Pathologist refused to have cancer tests re-examined

In New Brunswick, about 108 people with cancer have died over the past few years because they got the wrong results for cancer tests. Either they were told that they didn’t have cancer when they did or they were told that they had a kind that didn’t respond to treatment when it would have, and sent home without treatment.

Now it turns out that the doctor making the mistakes refused to let the tests be randomly checked. It’s a standard quality-control thing: some pathology reports done by each of the hospital’s pathologists would be reviewed by another hospital (and presumably vice-versa). The doctor, who was the head of the pathology department, declared that their workload was too heavy to allow for testing.

It sounds as if people were beginning to wonder about both his accuracy and his turnaround time (how fast he returned results) but they were blocked.

Drinking too much and relapsing are reduced by new protein

New research shows that increasing the amount of a single brain protein can reduce the urge to drink too much alcohol. It not only cut down on drinking but also prevented relapses—in animal studies. Other pleasure-seeking urges were not affected. And there seem to be no side effects. Of course, there’s a slight hitch in using the treatment: it’s directly injected into the brain because of the notorious blood-brain barrier. So we need to find a medicine that will stimulate the brain to produce the protein itself. I suggest that we start by looking at the B-complex vitamins, since they are associated at least mildly with reduced cravings for alcohol.

The research by scientists at the UCSF-affiliated Ernest Gallo Clinic and Research Center builds on their earlier work. In 2005, they reported the first hints that increased levels of this brain protein, known as GDNF, cut down alcohol consumption. The new study established how quickly the effect kicks in, and shows for the first time that the chemical blocks relapse and does not interfere with normal cravings. The research also pinpointed the brain site where GDNF acts to control drinking.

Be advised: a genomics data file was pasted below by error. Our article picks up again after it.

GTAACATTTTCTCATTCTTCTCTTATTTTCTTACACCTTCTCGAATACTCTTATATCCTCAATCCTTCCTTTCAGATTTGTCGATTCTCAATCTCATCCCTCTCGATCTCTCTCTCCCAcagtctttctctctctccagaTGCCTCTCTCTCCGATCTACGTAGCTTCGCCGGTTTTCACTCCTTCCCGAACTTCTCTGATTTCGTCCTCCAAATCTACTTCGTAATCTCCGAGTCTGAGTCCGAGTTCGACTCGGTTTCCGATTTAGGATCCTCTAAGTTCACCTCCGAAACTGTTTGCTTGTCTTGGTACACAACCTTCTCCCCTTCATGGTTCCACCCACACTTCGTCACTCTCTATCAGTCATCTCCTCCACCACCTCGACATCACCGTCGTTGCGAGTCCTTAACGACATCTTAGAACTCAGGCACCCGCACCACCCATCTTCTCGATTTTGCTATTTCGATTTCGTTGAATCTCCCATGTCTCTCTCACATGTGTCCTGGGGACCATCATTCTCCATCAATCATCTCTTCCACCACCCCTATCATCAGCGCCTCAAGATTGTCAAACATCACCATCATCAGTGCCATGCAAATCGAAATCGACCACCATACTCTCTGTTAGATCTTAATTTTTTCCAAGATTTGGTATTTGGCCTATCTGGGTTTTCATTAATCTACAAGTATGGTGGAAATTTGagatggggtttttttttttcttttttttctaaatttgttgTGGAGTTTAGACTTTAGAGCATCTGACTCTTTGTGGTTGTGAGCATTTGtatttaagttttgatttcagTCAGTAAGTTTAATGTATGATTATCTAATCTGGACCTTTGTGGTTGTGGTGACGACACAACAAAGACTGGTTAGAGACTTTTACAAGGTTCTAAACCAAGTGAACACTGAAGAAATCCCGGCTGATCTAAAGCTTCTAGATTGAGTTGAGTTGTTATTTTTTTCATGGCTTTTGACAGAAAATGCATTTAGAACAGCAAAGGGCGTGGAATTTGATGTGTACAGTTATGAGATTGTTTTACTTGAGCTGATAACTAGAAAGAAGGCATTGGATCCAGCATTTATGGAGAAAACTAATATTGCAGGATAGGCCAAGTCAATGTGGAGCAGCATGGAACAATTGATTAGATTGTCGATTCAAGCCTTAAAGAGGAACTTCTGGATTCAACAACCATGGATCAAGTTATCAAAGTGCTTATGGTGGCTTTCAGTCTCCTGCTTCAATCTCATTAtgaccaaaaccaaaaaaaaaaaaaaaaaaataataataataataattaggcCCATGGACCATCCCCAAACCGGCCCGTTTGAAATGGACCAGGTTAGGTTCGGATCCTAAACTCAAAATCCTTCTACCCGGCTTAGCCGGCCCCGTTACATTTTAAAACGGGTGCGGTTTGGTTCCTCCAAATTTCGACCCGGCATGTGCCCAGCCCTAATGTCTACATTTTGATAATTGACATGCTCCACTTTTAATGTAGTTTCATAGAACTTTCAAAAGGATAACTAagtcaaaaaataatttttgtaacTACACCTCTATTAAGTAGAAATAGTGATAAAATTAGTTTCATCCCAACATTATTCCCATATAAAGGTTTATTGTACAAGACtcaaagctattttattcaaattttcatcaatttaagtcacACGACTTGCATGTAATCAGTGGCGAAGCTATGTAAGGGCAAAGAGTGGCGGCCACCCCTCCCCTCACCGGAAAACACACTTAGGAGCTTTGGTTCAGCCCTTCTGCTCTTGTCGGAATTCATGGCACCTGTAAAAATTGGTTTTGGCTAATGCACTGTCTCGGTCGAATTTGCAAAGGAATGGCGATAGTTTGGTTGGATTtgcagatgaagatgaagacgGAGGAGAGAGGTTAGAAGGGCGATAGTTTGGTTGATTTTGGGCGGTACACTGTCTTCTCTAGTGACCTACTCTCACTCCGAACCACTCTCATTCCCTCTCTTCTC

“Alcoholism is a devastating and costly psychiatric disease with enormous socioeconomic impact,” said Dorit Ron, PhD, senior author on the paper and principal investigator at the Gallo Center. “There is a tremendous need for therapies to treat alcohol abuse.”

“Unfortunately, only three drugs are currently approved to treat excessive drinking, and all have serious limitations. Our findings open the door to a promising new strategy to combat alcohol abuse, addiction and especially relapse.” Ron is also associate professor of neurology at UCSF.

GDNF, or glial cell-derived neurotrophic factor, is already a focus of strong interest for treating Parkinson’s disease. A new orally-delivered, experimental drug has been shown to raise brain GDNF levels in rats, suggesting its promise against Parkinson’s. Research by Ron and her colleagues suggests such a drug might also treat alcoholism….

The Gallo Center scientists set out to test the actions of GDNF in a brain site known as the Ventral Tegmental Area, or VTA, a region of the brain thought to be strongly involved in drug-seeking behavior. The first part of the study was designed to model both human social and excessive drinking. Researchers first trained rats to seek alcohol for two months. GDNF was then injected into the VTA brain region, and their motivation to drink in both models dropped significantly within as little as 10 minutes. The effect lasted at least three hours, the scientists reported.

University of California – San Francisco (2008, June 12). Excessive Drinking And Relapse Rapidly Cut In New Approach. ScienceDaily. Retrieved June 13, 2008, from­ /releases/2008/06/080609170806.htm

Monorail cat derails

This is one relaxed cat. It’s no wonder the Latin name for a cat, Felix, means “Happy.”

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